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What kind of a man is Monk?

Detective skills have come in handy as Tony Shalhoub explores, connects with his heritage.

January 01, 2007|Lynn Smith | Times Staff Writer

BEFORE Tony Shalhoub broke through as the obsessive-compulsive detective Monk, the Lebanese American actor had compiled a long list of supporting characters with widely diverse names: Haddad ("The Siege"), Kwan ("Galaxy Quest"), Scarpacci ("Wings"), Reyes ("Primary Colors") and Riedenschneider ("The Man Who Wasn't There"). Now it's the talent, not the ethnic look, that people notice. This year, he has again been nominated for a Golden Globe, and he won his third Emmy for "Monk," USA Network's highest-rated show, which will start Season 5 1/2 in January.

Lately, Shalhoub, 53, has been adding to his resume not only as an actor but also as a producer and advocate, reaching back to his Arab American roots. One of his projects, an upcoming independent film called "American East," tells about ordinary Arab Americans in Los Angeles whose everyday lives and plans have been altered by 9/11.

"Spike Lee had his agenda and his vision. It's been done in the Hispanic American community," Shalhoub said. His own 1996 film with Stanley Tucci, "Big Night," dealt with Italian American restaurateurs who had nothing in common with underworld stereotypes.

"If ever there was a time for it to be done for the Arab American community, it's now," he said. "It's now or never as far as I'm concerned."

If he hadn't succeeded as Monk, an everyman character of indeterminate ethnicity, it might have been more difficult for him to be a successful advocate, said Hesham Issawi, director of "American East." "People don't even realize he has a Lebanese background. He has the money, the artistic power and the influence in Hollywood to make some change in the image. And he's not afraid of doing it."

Yet Shalhoub had already helped improve the public image of Arab Americans simply by being himself, Issawi said. "He's an inspiration," he said. "You can see it on the set. They all look up at him. He's a generous guy. He doesn't walk in as a star."

In a modest neighborhood near Hollywood and Vine, lights and cameras were trained on the star, standing nervously on a cracked sidewalk. Dressed in his detective's trademark buttoned-to-the-throat shirt, he squinted and blinked, his mouth struggling in vain to form words to defend himself from a barrage of verbal abuse from a fellow actor playing his part.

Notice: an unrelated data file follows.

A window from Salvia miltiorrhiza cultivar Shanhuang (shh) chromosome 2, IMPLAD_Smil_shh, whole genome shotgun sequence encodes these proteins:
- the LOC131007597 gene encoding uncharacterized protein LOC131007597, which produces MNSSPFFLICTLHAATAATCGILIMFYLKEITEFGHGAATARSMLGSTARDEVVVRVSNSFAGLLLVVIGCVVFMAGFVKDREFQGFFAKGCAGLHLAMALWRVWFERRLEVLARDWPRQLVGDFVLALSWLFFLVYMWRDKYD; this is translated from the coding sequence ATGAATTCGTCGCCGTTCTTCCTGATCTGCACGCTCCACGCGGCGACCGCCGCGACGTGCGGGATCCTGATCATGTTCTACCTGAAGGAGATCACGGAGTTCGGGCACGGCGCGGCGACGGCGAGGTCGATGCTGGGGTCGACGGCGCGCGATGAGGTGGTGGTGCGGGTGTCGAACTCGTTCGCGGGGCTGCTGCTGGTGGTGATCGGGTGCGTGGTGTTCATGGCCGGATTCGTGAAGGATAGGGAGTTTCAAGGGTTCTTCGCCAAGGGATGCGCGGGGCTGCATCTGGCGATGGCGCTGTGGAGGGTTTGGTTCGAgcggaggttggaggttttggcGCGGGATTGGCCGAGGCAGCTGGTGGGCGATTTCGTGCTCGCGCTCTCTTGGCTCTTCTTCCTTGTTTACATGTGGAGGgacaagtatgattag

Beaten, he turned and shuffled off, a sad shadow of the usually sharp-eyed detective.

It's the sort of physical performance that stage actors like Shalhoub are trained to do and one reason Emmy voters like him. This year, they surprised him with his third honor for comedic acting despite expectant buzz surrounding Steve Carell ("The Office").

Critics admire his ability to shift moods on a dime, a trait the show's writers like to exploit. "Writing for Tony Shalhoub's voice is like writing for Bob Newhart," said co-creator and executive producer Andy Breckman. "It's all about pacing, timing, the pauses."

He said that after five years the writers try to come up with situations just to see how the actor will handle them. "We throw different pitches at the plate to see if he can hit it. It's like a game for us. We did an episode where he went through all five stages of grief in 30 seconds."

In "star math," the relationship of an actor's ego to his talent, Shalhoub also comes out on top, said Jeff Wachtel, USA's senior vice president of original programming. "Tony has the best ratio I've ever seen," Wachtel said. "It's so little about his ego and so much about the quality of the work and his fellow actors, it just makes people want to vote for him."

Shalhoub said he's never considered himself a comedian. "The beauty of 'Monk' for an actor is that it presents the ideal challenge, which is doing comedic stuff and dramatic stuff all together," he said. Monk's humor comes from his being a tragic clown along the lines of Charlie Chaplin, Shalhoub said.

Sometimes, Shalhoub thinks viewers aren't sure why they're laughing or even if it's OK to laugh. "Like Chaplin too, he's kind of alone. He has his assistant and people he works with, but he doesn't have that soul mate that completes him. He feels incomplete."

In recent years, Shalhoub branched out from acting to direct ("Made-Up" with his wife, Brooke Adams) and produce (as a creative force in casting, writing and editing on "Monk"). Still, he said, he can't quit acting. "I just love it," he said.

During a break in shooting, he spoke in a normal voice but carried on Monkish characteristics as he shifted on his tall director's chair, hugged his chest and twitched. Was he, perhaps, uncomfortable? "No ... no," he said in Monk's hesitant, half-polite, half-shy manner. And then, "Yes."

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